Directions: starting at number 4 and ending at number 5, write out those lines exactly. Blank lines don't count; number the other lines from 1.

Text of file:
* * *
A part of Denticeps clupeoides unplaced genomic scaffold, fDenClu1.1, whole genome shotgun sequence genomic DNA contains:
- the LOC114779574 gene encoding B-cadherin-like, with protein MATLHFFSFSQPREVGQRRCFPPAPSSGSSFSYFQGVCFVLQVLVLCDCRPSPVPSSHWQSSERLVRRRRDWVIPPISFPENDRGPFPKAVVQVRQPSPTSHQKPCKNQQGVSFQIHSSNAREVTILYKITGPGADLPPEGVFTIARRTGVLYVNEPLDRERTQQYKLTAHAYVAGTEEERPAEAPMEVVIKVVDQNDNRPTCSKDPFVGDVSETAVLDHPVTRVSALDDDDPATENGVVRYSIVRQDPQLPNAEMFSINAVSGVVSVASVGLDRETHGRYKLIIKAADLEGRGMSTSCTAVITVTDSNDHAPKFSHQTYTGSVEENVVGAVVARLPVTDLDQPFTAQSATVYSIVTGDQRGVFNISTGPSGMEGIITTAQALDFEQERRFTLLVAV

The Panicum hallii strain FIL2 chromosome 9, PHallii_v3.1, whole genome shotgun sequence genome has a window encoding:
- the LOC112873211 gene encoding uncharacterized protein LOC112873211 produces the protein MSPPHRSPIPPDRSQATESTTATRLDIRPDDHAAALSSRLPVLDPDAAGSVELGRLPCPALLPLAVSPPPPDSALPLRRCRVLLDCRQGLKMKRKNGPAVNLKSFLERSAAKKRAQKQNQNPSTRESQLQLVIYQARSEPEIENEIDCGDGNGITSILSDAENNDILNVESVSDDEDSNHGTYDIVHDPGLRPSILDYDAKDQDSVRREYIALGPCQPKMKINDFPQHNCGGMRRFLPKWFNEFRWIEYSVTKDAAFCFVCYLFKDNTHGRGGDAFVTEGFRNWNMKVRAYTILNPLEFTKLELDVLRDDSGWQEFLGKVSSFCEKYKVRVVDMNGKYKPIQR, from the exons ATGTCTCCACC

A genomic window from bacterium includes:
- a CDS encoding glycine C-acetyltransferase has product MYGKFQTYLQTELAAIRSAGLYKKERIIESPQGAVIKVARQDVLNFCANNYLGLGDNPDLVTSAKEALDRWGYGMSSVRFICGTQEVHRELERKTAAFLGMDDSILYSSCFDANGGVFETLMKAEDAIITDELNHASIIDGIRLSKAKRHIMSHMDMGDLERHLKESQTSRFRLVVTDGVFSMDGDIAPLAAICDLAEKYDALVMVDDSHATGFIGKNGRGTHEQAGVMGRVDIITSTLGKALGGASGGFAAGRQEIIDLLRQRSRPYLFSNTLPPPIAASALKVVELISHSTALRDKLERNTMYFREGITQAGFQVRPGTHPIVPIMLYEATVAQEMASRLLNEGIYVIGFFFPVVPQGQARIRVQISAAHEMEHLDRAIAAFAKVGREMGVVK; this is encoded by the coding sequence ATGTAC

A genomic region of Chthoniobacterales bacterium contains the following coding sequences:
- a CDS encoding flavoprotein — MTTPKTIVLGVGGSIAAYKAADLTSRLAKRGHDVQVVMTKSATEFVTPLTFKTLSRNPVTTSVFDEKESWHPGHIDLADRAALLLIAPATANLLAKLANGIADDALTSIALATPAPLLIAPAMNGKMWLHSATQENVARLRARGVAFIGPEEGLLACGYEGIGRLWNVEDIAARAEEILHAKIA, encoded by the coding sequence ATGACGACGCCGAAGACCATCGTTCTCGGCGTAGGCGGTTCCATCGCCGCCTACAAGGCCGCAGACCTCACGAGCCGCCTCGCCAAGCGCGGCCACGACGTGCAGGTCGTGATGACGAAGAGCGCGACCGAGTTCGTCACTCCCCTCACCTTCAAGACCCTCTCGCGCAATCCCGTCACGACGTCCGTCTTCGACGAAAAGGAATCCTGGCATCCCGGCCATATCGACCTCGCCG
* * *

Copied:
- the LOC112873211 gene encoding uncharacterized protein LOC112873211 produces the protein MSPPHRSPIPPDRSQATESTTATRLDIRPDDHAAALSSRLPVLDPDAAGSVELGRLPCPALLPLAVSPPPPDSALPLRRCRVLLDCRQGLKMKRKNGPAVNLKSFLERSAAKKRAQKQNQNPSTRESQLQLVIYQARSEPEIENEIDCGDGNGITSILSDAENNDILNVESVSDDEDSNHGTYDIVHDPGLRPSILDYDAKDQDSVRREYIALGPCQPKMKINDFPQHNCGGMRRFLPKWFNEFRWIEYSVTKDAAFCFVCYLFKDNTHGRGGDAFVTEGFRNWNMKVRAYTILNPLEFTKLELDVLRDDSGWQEFLGKVSSFCEKYKVRVVDMNGKYKPIQR, from the exons ATGTCTCCACC

A genomic window from bacterium includes: